Everyone makes mistakes. Sometimes those mistakes aren’t discovered until too late – for instance, after your tax return has already been accepted by the IRS. You may not even realize you’ve made the error until after you already have your refund in hand. The good news is that the IRS is well aware that nobody’s perfect and even has a handy process in place to fix those goofs. You can file an amended return within three years of the original filing date or two years from the date you paid any taxes due on that return.
Amended Tax Return Definition
If your error is something like bad math, an IRS representative will likely fix it during processing. You may even get a letter in the mail asking you to get in touch to clarify it. But if the IRS doesn’t catch it, you simply file an amended return. You have up to three years from the date you filed, or two years if you paid taxes on the return.
You simply download Form 1040X and send it to your assigned processing center. If you’re responding to a notice from the IRS by filing the form, though, you’ll send it to the address shown on the notice.
Once you’ve completed the amended return, you may find that you owe money. If that’s the case, the IRS directs you to pay using the same methods you would normally use to pay taxes due. You can pay by phone, debit or credit card (for a fee) or by check or money order. If you opt to mail a check, make sure you include your Social Security number on it. If you file jointly, use the Social Security number that appears first on the form.
Read More: What Does 'NOL' Mean on IRS Form 1040X?
What Errors Need Amending?
Don’t assume you need to file an amended return no matter what the error is. According to the IRS, you need to file an amended return if you discover you made mistakes in one of the following areas: filing status, dependents, total income, deductions or credits. If you merely made a math error, the IRS will likely figure it out and a bill will arrive in the mail. If you’re really concerned, you can pick up the phone and call the agency to ask if the omission merits an amended return.
Another common reason for an amended return is if your broker sends a corrected 1099 after you’ve already filed. However, as important as it is to file as quickly as possible, you’ll be better off waiting to make sure you have the right information. You can request a transcript from the IRS and compare what has been reported for your Social Security number for the year, then double check the information from that.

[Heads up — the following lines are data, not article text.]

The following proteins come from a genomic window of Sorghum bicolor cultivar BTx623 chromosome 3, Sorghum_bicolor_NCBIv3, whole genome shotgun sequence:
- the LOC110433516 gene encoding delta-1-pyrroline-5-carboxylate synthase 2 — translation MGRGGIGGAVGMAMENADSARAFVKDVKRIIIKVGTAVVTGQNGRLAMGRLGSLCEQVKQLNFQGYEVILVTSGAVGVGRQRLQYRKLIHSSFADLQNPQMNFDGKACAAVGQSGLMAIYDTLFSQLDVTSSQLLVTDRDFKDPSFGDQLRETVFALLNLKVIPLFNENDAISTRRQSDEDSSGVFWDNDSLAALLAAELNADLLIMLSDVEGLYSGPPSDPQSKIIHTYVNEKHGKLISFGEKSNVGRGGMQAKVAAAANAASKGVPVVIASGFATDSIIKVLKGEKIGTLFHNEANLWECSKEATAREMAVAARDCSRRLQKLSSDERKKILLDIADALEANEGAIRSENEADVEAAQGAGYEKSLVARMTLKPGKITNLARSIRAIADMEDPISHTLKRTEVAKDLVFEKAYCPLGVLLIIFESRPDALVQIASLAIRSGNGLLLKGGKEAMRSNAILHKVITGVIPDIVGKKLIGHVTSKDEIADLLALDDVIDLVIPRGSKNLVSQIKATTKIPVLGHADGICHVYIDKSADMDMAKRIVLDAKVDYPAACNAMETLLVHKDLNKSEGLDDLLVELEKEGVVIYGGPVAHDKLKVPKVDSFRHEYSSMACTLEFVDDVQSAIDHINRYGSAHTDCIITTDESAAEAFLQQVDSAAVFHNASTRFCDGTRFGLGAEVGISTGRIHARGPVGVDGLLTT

You may be surprised to learn that you aren’t obligated to file an amended tax return for an error, but tax experts advise you to do so. Failure to file an amended return could result in an audit, which means you’ll pay penalties and interest on any taxes you owed. If it was a simple error, the IRS will usually correct it and notify you by mail, but if you never receive that letter, you may spend a couple of years with unnecessary stress. If, on the other hand, you took measures to amend the mistake, the IRS will likely not hold you responsible for making it in the first place.
Penalties on Overdue Taxes
Even if you follow the amended tax return deadline, you won’t avoid penalties if you’ve neglected to pay your taxes for a period of time. If you had an extension in place originally, you’ll still pay based on the date the taxes were originally due. Interest will begin accruing starting with the day they were due, as well as interest on any penalties you accrue.
Once you’ve submitted Form 1040X, the clock starts ticking on any additional taxes you owe as well. You’ll have 21 calendar days from the date on the notice and demand for payment. After that period, you’ll owe a penalty that is generally in the area of 0.5 percent of the unpaid amount each month. This penalty continues to increase, topping out at 25 percent of the total taxes due.
Read More: What Are the Penalties If You've Never Filed Taxes?
Tracking Your Amended Tax Return
As with your regular tax return, you can track the progress of your 1040X online. Since amended returns can only be sent via mail, though, you’ll experience the same slowdowns that come with filing paper returns. You also won’t be able to immediately verify that your amended return has been received and accepted. The IRS directs taxpayers that it will take at least three weeks for an amended return to show up in their system. Unfortunately, processing it will take even longer. It can take up to 16 weeks for the IRS to process a 1040X.
Once the required time has passed, you should be able to track your status through the IRS’s Where’s My Amended Return? tool. You’ll need your Social Security number, date of birth and ZIP or postal code. During the processing period, contacting the IRS to ask about your return status won’t help. Representatives won’t have access to the information until the processing phase is complete.
Returning Refund Money
If you already have your refund money, you can return return with your amended return. Include a letter explaining why you’re returning the check. Write the word “Void” in the area where you normally would have endorsed it. If you are still due a refund after your amended return has been processed, you’ll get another check to replace that one.
If you’ve already deposited the money, submit a check as soon as possible, but no later than 21 days, to the appropriate IRS facility for your location. Write “Payment of Erroneous Refund” on the check, as well as the tax period for the refund and your Social Security number. If the funds were deposited into your bank account, contact your bank’s automated clearing house and request that the money be returned to the IRS.
After you’ve made that call, contact the IRS at 800-829-1040 or 800-829-4933 if this is for your business – and explain why you’re returning the direct deposit. Be aware that you still may owe interest on the amount of the returned refund, whether you repaid the deposited check or had the direct deposit returned.
Unfortunately, there is no option for filing an amended tax return after three years. If you recalculate and find that you have a refund due, you’ll have to kiss that money goodbye. It reverts to the government after the three-year deadline passes.